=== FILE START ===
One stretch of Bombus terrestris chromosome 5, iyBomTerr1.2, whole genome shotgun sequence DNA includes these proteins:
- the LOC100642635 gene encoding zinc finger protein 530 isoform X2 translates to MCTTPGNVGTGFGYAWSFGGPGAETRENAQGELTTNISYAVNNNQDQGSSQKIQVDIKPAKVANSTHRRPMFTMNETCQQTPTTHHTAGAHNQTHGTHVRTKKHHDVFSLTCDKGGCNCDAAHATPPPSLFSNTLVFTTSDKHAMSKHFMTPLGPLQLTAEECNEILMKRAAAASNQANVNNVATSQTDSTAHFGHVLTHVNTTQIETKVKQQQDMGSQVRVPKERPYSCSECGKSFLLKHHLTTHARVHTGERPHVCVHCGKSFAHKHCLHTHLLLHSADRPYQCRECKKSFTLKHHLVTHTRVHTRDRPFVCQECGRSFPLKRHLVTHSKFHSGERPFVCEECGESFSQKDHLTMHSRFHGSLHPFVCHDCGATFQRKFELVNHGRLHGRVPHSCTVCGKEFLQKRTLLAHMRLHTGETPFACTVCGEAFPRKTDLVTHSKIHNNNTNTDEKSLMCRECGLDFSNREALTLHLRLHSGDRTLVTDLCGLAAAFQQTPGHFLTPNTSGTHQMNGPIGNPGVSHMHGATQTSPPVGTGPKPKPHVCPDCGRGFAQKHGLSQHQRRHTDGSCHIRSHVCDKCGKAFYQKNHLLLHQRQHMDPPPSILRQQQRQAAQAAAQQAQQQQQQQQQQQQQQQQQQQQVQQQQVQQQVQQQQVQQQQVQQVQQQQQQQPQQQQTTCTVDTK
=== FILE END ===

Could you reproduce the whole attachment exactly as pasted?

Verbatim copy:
One stretch of Bombus terrestris chromosome 5, iyBomTerr1.2, whole genome shotgun sequence DNA includes these proteins:
- the LOC100642635 gene encoding zinc finger protein 530 isoform X2 translates to MCTTPGNVGTGFGYAWSFGGPGAETRENAQGELTTNISYAVNNNQDQGSSQKIQVDIKPAKVANSTHRRPMFTMNETCQQTPTTHHTAGAHNQTHGTHVRTKKHHDVFSLTCDKGGCNCDAAHATPPPSLFSNTLVFTTSDKHAMSKHFMTPLGPLQLTAEECNEILMKRAAAASNQANVNNVATSQTDSTAHFGHVLTHVNTTQIETKVKQQQDMGSQVRVPKERPYSCSECGKSFLLKHHLTTHARVHTGERPHVCVHCGKSFAHKHCLHTHLLLHSADRPYQCRECKKSFTLKHHLVTHTRVHTRDRPFVCQECGRSFPLKRHLVTHSKFHSGERPFVCEECGESFSQKDHLTMHSRFHGSLHPFVCHDCGATFQRKFELVNHGRLHGRVPHSCTVCGKEFLQKRTLLAHMRLHTGETPFACTVCGEAFPRKTDLVTHSKIHNNNTNTDEKSLMCRECGLDFSNREALTLHLRLHSGDRTLVTDLCGLAAAFQQTPGHFLTPNTSGTHQMNGPIGNPGVSHMHGATQTSPPVGTGPKPKPHVCPDCGRGFAQKHGLSQHQRRHTDGSCHIRSHVCDKCGKAFYQKNHLLLHQRQHMDPPPSILRQQQRQAAQAAAQQAQQQQQQQQQQQQQQQQQQQQVQQQQVQQQVQQQQVQQQQVQQVQQQQQQQPQQQQTTCTVDTK